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International Journal of Aerospace Engineering
Volume 2019, Article ID 8214042, 18 pages
https://doi.org/10.1155/2019/8214042
Research Article

Design of Head-Pursuit Guidance Law Based on Backstepping Sliding Mode Control

Northwestern Polytechnical University, Xi’an 710072, China

Correspondence should be addressed to Chenqi Zhu; moc.361@56810563051

Received 10 July 2019; Revised 2 October 2019; Accepted 16 October 2019; Published 3 December 2019

Academic Editor: Jacopo Serafini

Copyright © 2019 Chenqi Zhu and Zhengyu Guo. This is an open access article distributed under the Creative Commons Attribution License, which permits unrestricted use, distribution, and reproduction in any medium, provided the original work is properly cited.

Abstract

In order to meet the needs of high-precision guidance for intercepting hypersonic targets, a novel head-pursuit guidance law considering the dynamic characteristics of a missile control system and the target mobility is presented via combining a fast power reaching law with backstepping sliding mode control in this paper. Initially, a three-dimensional head-pursuit system model of the missile and target is established. Subsequently, the system model is decomposed into a pitch plane system and lateral plane system, the control system dynamics are equivalent to second-order systems, and finite-time disturbance observers are introduced to estimate the target accelerations. On the basis of the previous work, the head-pursuit guidance laws of the vertical system and the lateral system which can stabilize the closed-loop system are designed separately and strict proofs of the methods are given. Finally, simulations are carried out to verify the effectiveness of this head-pursuit guidance law.

1. Introduction

Hypersonic vehicles have the characteristics of long flight distance, high flight speed, and high maneuverability, which has great military value and also presents great challenges to the interception of such aircraft. As the first condition to affect the interception accuracy, the guidance law is one of the most important things in the design of the antiproximity space defense system [13]. Traditionally, there are two ways to intercept the targets, namely, tail-chase interception and head-on interception. Tail-chase interception requires the interceptor’s speed to be higher than the target’s, but it is hard to achieve when the target is a hypersonic vehicle. Head-on interception makes the missile fly to the target from the front of the target; the relative speed of the missile and target is so large that the response time of the interceptor will be shortened seriously, and this will put forward great challenges to the overload capability of the missile and the guidance law.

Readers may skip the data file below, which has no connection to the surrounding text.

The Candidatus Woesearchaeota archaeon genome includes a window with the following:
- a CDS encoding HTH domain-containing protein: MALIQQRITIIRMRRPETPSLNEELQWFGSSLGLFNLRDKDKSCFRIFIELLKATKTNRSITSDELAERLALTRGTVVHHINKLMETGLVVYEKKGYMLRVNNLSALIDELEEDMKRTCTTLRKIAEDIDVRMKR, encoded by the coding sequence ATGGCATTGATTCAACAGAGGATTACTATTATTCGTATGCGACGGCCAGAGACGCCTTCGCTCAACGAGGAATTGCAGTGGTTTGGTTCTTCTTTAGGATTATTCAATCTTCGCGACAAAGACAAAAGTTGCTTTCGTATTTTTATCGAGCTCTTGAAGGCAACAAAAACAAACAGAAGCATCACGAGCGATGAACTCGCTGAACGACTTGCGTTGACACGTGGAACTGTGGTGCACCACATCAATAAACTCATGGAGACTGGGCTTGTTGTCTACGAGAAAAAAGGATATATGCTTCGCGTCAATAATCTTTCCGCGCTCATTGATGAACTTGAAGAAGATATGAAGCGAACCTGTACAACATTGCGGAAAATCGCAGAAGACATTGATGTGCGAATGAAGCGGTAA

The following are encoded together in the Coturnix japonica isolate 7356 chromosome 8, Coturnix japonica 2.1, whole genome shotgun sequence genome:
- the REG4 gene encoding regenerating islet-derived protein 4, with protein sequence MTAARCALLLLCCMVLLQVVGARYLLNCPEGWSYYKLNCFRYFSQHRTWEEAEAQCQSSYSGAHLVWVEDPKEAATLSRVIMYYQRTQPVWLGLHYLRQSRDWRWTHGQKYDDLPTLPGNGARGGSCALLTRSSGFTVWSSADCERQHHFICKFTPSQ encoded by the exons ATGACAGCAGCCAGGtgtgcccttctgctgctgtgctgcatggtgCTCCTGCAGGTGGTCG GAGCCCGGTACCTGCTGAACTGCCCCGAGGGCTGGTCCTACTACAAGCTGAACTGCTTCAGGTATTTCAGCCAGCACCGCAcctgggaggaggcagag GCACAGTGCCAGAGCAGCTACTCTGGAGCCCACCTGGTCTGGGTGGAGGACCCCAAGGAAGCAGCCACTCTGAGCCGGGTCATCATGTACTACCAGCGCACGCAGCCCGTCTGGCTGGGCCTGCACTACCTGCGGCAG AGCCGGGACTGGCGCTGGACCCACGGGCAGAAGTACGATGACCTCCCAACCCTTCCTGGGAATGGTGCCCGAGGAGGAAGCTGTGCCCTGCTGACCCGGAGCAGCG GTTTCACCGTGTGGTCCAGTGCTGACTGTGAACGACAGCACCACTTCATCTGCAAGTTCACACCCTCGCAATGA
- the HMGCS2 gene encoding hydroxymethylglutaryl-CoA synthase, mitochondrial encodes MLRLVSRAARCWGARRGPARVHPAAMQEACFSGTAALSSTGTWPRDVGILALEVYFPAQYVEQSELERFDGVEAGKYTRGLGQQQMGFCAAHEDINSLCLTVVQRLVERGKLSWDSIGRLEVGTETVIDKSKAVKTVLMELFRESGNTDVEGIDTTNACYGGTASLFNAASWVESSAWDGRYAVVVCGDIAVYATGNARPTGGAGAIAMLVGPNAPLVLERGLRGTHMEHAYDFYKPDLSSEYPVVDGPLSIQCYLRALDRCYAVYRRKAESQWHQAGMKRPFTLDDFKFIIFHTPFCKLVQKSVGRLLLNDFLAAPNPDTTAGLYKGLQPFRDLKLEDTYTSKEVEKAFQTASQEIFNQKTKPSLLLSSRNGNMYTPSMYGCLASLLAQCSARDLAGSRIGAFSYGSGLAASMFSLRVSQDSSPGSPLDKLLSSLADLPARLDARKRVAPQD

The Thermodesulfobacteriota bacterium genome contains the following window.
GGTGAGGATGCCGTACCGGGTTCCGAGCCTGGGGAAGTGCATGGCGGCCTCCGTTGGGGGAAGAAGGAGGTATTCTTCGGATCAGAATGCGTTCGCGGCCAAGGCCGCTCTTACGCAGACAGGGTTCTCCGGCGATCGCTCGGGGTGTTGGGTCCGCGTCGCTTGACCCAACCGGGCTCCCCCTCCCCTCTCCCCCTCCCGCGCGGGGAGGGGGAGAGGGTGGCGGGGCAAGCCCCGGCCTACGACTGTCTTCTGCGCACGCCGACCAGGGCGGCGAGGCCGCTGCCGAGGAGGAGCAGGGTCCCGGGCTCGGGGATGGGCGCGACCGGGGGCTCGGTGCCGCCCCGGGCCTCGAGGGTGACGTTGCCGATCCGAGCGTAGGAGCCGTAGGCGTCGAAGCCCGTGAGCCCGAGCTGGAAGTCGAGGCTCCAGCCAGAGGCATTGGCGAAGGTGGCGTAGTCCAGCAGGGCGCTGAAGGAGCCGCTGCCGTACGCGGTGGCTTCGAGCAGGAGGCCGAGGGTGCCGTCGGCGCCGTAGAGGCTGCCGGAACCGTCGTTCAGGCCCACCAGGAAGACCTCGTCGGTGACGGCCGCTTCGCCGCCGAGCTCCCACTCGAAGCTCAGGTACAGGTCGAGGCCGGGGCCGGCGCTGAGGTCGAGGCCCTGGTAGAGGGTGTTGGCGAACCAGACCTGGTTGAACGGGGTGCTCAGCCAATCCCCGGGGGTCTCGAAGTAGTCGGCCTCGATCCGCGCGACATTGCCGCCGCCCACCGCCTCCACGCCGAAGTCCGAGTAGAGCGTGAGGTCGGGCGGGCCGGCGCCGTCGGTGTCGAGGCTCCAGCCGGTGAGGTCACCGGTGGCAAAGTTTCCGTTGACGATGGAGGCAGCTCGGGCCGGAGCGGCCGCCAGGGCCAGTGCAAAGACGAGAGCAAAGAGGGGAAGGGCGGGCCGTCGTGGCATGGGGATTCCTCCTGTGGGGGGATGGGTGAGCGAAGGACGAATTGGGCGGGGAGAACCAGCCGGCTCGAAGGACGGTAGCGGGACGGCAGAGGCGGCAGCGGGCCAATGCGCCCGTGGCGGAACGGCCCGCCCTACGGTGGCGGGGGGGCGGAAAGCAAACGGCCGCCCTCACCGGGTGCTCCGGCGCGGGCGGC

In order to solve the problems above, literatures [4, 5] put forward the head-pursuit interception for the first time; they proposed the conditions which must be met for head-pursuit interception and also designed a two-dimensional head-pursuit guidance law under the ideal condition of ignoring the dynamic characteristics of autopilot. The head-pursuit guidance law not only reduced the requirement of overload capacity but also avoided the problem of aerodynamic ablation of interceptor warhead cover. On this basis, literature [6] designed the head-pursuit guidance law based on sliding mode control theory and verified the advantages of this method. Similarly, combined with the optimization theory, head-pursuit guidance laws based on Zero-Effort Miss (ZEM) and energy optimization are designed, respectively, in literatures [7, 8]. However, the guidance laws designed above only consider the two-dimensional case, which is quite different from the actual interception.